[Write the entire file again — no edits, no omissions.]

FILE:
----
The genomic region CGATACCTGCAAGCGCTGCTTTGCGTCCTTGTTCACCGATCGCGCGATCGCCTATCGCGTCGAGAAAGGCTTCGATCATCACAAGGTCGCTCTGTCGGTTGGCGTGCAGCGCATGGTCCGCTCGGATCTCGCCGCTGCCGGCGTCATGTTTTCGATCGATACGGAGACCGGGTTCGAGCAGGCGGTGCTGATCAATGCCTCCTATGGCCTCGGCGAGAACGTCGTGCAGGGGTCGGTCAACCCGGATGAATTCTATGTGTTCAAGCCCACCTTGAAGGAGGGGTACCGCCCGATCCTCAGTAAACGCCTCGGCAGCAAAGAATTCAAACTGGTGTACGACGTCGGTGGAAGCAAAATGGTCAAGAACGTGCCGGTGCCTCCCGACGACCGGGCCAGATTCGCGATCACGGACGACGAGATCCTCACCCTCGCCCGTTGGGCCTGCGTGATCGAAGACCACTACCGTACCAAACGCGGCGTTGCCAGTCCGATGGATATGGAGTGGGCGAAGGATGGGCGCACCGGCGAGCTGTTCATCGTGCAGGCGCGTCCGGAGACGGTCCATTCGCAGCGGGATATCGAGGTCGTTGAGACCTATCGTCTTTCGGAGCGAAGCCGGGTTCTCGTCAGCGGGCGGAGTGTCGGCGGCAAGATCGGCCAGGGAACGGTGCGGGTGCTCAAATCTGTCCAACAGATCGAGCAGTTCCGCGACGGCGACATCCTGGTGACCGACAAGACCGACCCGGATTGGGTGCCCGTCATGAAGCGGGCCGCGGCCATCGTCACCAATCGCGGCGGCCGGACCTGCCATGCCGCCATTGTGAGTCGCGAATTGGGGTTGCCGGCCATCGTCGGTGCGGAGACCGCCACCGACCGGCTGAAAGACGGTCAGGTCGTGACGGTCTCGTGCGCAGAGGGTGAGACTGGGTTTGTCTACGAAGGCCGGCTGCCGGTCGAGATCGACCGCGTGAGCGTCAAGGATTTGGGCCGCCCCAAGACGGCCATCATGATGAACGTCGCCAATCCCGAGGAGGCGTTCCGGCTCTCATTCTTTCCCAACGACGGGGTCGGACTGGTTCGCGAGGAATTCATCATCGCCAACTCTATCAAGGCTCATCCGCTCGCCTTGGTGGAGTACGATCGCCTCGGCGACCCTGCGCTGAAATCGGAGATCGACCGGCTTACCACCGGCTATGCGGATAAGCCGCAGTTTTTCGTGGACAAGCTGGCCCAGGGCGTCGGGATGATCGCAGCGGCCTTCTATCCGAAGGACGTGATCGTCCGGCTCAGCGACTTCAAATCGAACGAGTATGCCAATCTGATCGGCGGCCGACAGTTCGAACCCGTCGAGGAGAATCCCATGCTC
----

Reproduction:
The genomic region CGATACCTGCAAGCGCTGCTTTGCGTCCTTGTTCACCGATCGCGCGATCGCCTATCGCGTCGAGAAAGGCTTCGATCATCACAAGGTCGCTCTGTCGGTTGGCGTGCAGCGCATGGTCCGCTCGGATCTCGCCGCTGCCGGCGTCATGTTTTCGATCGATACGGAGACCGGGTTCGAGCAGGCGGTGCTGATCAATGCCTCCTATGGCCTCGGCGAGAACGTCGTGCAGGGGTCGGTCAACCCGGATGAATTCTATGTGTTCAAGCCCACCTTGAAGGAGGGGTACCGCCCGATCCTCAGTAAACGCCTCGGCAGCAAAGAATTCAAACTGGTGTACGACGTCGGTGGAAGCAAAATGGTCAAGAACGTGCCGGTGCCTCCCGACGACCGGGCCAGATTCGCGATCACGGACGACGAGATCCTCACCCTCGCCCGTTGGGCCTGCGTGATCGAAGACCACTACCGTACCAAACGCGGCGTTGCCAGTCCGATGGATATGGAGTGGGCGAAGGATGGGCGCACCGGCGAGCTGTTCATCGTGCAGGCGCGTCCGGAGACGGTCCATTCGCAGCGGGATATCGAGGTCGTTGAGACCTATCGTCTTTCGGAGCGAAGCCGGGTTCTCGTCAGCGGGCGGAGTGTCGGCGGCAAGATCGGCCAGGGAACGGTGCGGGTGCTCAAATCTGTCCAACAGATCGAGCAGTTCCGCGACGGCGACATCCTGGTGACCGACAAGACCGACCCGGATTGGGTGCCCGTCATGAAGCGGGCCGCGGCCATCGTCACCAATCGCGGCGGCCGGACCTGCCATGCCGCCATTGTGAGTCGCGAATTGGGGTTGCCGGCCATCGTCGGTGCGGAGACCGCCACCGACCGGCTGAAAGACGGTCAGGTCGTGACGGTCTCGTGCGCAGAGGGTGAGACTGGGTTTGTCTACGAAGGCCGGCTGCCGGTCGAGATCGACCGCGTGAGCGTCAAGGATTTGGGCCGCCCCAAGACGGCCATCATGATGAACGTCGCCAATCCCGAGGAGGCGTTCCGGCTCTCATTCTTTCCCAACGACGGGGTCGGACTGGTTCGCGAGGAATTCATCATCGCCAACTCTATCAAGGCTCATCCGCTCGCCTTGGTGGAGTACGATCGCCTCGGCGACCCTGCGCTGAAATCGGAGATCGACCGGCTTACCACCGGCTATGCGGATAAGCCGCAGTTTTTCGTGGACAAGCTGGCCCAGGGCGTCGGGATGATCGCAGCGGCCTTCTATCCGAAGGACGTGATCGTCCGGCTCAGCGACTTCAAATCGAACGAGTATGCCAATCTGATCGGCGGCCGACAGTTCGAACCCGTCGAGGAGAATCCCATGCTC